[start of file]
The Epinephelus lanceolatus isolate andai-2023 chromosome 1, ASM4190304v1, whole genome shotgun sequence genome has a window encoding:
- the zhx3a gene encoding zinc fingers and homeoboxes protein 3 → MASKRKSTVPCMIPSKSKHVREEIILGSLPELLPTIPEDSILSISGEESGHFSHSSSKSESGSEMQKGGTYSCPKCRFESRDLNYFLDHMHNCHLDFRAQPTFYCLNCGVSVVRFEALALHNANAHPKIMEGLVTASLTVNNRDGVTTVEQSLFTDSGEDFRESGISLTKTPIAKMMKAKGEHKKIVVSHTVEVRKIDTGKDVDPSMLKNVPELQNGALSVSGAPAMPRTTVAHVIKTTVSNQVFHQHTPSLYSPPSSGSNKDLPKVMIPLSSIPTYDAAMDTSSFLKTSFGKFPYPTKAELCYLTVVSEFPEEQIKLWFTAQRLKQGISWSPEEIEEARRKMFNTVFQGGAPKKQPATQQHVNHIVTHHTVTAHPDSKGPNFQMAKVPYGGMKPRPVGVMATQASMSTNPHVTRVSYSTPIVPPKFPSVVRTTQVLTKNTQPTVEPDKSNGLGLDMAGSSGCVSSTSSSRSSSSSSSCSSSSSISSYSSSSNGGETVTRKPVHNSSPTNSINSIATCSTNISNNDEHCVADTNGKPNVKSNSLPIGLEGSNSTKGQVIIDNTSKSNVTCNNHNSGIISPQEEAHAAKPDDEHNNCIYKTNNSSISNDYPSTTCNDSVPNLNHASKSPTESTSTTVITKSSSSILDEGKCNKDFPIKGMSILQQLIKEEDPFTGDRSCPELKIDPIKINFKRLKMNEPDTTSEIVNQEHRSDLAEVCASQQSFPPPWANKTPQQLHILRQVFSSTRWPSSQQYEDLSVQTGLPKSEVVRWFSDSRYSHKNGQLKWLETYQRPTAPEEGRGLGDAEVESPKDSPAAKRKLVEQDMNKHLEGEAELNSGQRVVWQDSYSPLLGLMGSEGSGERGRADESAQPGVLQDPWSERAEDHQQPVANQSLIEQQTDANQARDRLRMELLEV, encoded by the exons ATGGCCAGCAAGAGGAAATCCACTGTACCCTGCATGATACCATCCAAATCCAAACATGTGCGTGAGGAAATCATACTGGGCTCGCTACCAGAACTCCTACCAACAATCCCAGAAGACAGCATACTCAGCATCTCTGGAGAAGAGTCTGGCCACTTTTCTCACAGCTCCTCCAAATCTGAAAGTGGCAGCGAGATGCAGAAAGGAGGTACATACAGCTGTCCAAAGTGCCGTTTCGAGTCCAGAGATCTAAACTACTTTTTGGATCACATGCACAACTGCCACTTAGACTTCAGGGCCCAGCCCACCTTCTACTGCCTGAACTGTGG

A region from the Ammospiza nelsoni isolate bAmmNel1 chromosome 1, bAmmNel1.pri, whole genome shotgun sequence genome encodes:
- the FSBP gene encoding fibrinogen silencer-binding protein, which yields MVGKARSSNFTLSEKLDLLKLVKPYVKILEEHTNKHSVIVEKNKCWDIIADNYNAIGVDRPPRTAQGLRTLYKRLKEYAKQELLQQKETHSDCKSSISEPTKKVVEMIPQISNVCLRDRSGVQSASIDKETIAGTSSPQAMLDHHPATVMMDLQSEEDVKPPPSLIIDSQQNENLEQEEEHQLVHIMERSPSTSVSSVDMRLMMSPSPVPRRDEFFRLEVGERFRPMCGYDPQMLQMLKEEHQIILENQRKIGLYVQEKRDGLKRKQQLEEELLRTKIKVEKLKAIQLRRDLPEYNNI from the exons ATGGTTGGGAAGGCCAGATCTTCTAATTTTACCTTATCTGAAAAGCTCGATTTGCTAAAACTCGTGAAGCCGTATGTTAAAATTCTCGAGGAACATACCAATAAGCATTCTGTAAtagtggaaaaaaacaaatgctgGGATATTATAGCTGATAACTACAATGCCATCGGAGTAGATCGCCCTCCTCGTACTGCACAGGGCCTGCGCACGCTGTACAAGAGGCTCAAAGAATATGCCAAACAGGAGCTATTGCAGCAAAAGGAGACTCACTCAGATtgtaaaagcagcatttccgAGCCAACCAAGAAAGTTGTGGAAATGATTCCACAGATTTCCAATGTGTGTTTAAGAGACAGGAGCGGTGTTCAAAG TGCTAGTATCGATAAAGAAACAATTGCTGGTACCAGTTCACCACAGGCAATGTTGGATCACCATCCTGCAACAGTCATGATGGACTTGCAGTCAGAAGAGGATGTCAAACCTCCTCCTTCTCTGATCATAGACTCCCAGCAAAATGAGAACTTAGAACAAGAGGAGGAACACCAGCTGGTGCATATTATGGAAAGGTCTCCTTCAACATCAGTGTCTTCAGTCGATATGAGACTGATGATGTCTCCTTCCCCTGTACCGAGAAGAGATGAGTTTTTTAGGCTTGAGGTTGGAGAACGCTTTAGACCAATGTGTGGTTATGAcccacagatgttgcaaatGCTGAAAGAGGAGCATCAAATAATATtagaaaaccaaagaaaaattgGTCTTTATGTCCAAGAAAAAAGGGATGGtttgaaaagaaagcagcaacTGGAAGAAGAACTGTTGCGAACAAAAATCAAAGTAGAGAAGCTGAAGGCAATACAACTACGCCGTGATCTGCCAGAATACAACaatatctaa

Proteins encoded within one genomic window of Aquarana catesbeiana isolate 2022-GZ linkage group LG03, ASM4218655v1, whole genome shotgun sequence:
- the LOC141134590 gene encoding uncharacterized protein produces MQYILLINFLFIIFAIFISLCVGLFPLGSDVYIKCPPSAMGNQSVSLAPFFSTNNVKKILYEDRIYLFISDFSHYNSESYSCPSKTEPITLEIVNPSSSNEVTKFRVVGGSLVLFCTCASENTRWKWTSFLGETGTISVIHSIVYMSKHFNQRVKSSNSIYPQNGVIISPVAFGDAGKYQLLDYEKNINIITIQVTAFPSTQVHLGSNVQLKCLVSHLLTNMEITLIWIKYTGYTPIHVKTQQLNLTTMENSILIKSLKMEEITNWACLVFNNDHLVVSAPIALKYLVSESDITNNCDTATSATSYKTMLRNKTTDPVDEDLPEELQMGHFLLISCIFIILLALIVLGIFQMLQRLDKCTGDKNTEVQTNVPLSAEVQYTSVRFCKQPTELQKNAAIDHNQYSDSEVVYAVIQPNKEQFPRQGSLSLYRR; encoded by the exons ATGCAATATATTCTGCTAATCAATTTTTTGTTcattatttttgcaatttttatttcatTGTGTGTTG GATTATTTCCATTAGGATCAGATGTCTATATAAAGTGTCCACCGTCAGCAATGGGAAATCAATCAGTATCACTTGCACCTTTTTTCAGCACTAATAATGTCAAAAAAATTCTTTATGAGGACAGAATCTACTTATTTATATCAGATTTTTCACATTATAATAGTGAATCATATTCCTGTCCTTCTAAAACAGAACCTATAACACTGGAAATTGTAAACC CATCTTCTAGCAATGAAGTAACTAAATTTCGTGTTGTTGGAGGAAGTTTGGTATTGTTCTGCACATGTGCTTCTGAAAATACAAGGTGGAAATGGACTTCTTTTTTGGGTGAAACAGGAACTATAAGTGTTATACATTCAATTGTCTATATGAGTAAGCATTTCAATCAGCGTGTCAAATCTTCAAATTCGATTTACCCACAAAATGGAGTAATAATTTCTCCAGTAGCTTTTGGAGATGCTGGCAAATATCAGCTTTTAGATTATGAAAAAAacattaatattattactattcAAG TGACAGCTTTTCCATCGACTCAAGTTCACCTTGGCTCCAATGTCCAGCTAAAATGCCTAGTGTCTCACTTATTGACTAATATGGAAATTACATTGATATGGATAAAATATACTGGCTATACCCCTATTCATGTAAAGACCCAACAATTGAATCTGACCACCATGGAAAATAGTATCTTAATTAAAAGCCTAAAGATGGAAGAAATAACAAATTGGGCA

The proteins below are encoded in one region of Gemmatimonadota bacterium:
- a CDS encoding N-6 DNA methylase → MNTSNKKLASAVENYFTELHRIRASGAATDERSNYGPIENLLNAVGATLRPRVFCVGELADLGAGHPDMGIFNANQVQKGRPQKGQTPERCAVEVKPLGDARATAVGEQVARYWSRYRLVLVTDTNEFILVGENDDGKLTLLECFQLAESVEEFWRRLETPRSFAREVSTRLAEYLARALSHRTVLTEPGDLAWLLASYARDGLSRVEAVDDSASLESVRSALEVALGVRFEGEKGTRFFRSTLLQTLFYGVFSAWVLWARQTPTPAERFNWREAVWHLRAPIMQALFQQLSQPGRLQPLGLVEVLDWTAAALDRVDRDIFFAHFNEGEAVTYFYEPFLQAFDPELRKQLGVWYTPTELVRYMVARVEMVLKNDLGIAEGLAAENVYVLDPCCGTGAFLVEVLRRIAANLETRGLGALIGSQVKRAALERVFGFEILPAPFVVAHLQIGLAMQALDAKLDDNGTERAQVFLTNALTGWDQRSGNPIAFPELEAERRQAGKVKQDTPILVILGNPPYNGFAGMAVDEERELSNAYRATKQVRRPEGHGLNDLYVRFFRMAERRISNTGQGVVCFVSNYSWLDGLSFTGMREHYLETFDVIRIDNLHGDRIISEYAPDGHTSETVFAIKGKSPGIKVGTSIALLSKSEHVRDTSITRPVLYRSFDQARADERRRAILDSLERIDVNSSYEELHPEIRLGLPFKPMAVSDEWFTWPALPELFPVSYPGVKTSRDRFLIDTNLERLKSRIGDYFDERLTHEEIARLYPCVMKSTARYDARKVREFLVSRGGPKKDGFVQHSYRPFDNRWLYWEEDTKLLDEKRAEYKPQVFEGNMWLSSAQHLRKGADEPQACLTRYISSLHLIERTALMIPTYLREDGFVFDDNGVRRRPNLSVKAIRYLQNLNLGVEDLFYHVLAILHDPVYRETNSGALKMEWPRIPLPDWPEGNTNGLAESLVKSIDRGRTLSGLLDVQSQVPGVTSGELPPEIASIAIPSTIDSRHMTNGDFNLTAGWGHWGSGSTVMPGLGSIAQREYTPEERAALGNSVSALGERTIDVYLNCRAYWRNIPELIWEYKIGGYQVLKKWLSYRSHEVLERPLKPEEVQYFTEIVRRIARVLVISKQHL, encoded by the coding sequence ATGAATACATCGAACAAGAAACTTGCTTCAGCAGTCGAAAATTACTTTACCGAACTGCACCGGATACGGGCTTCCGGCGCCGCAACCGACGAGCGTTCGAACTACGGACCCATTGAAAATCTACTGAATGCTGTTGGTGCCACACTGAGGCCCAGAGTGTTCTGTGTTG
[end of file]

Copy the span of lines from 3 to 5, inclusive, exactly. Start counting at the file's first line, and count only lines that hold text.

A region from the Ammospiza nelsoni isolate bAmmNel1 chromosome 1, bAmmNel1.pri, whole genome shotgun sequence genome encodes:
- the FSBP gene encoding fibrinogen silencer-binding protein, which yields MVGKARSSNFTLSEKLDLLKLVKPYVKILEEHTNKHSVIVEKNKCWDIIADNYNAIGVDRPPRTAQGLRTLYKRLKEYAKQELLQQKETHSDCKSSISEPTKKVVEMIPQISNVCLRDRSGVQSASIDKETIAGTSSPQAMLDHHPATVMMDLQSEEDVKPPPSLIIDSQQNENLEQEEEHQLVHIMERSPSTSVSSVDMRLMMSPSPVPRRDEFFRLEVGERFRPMCGYDPQMLQMLKEEHQIILENQRKIGLYVQEKRDGLKRKQQLEEELLRTKIKVEKLKAIQLRRDLPEYNNI from the exons ATGGTTGGGAAGGCCAGATCTTCTAATTTTACCTTATCTGAAAAGCTCGATTTGCTAAAACTCGTGAAGCCGTATGTTAAAATTCTCGAGGAACATACCAATAAGCATTCTGTAAtagtggaaaaaaacaaatgctgGGATATTATAGCTGATAACTACAATGCCATCGGAGTAGATCGCCCTCCTCGTACTGCACAGGGCCTGCGCACGCTGTACAAGAGGCTCAAAGAATATGCCAAACAGGAGCTATTGCAGCAAAAGGAGACTCACTCAGATtgtaaaagcagcatttccgAGCCAACCAAGAAAGTTGTGGAAATGATTCCACAGATTTCCAATGTGTGTTTAAGAGACAGGAGCGGTGTTCAAAG TGCTAGTATCGATAAAGAAACAATTGCTGGTACCAGTTCACCACAGGCAATGTTGGATCACCATCCTGCAACAGTCATGATGGACTTGCAGTCAGAAGAGGATGTCAAACCTCCTCCTTCTCTGATCATAGACTCCCAGCAAAATGAGAACTTAGAACAAGAGGAGGAACACCAGCTGGTGCATATTATGGAAAGGTCTCCTTCAACATCAGTGTCTTCAGTCGATATGAGACTGATGATGTCTCCTTCCCCTGTACCGAGAAGAGATGAGTTTTTTAGGCTTGAGGTTGGAGAACGCTTTAGACCAATGTGTGGTTATGAcccacagatgttgcaaatGCTGAAAGAGGAGCATCAAATAATATtagaaaaccaaagaaaaattgGTCTTTATGTCCAAGAAAAAAGGGATGGtttgaaaagaaagcagcaacTGGAAGAAGAACTGTTGCGAACAAAAATCAAAGTAGAGAAGCTGAAGGCAATACAACTACGCCGTGATCTGCCAGAATACAACaatatctaa

Proteins encoded within one genomic window of Aquarana catesbeiana isolate 2022-GZ linkage group LG03, ASM4218655v1, whole genome shotgun sequence: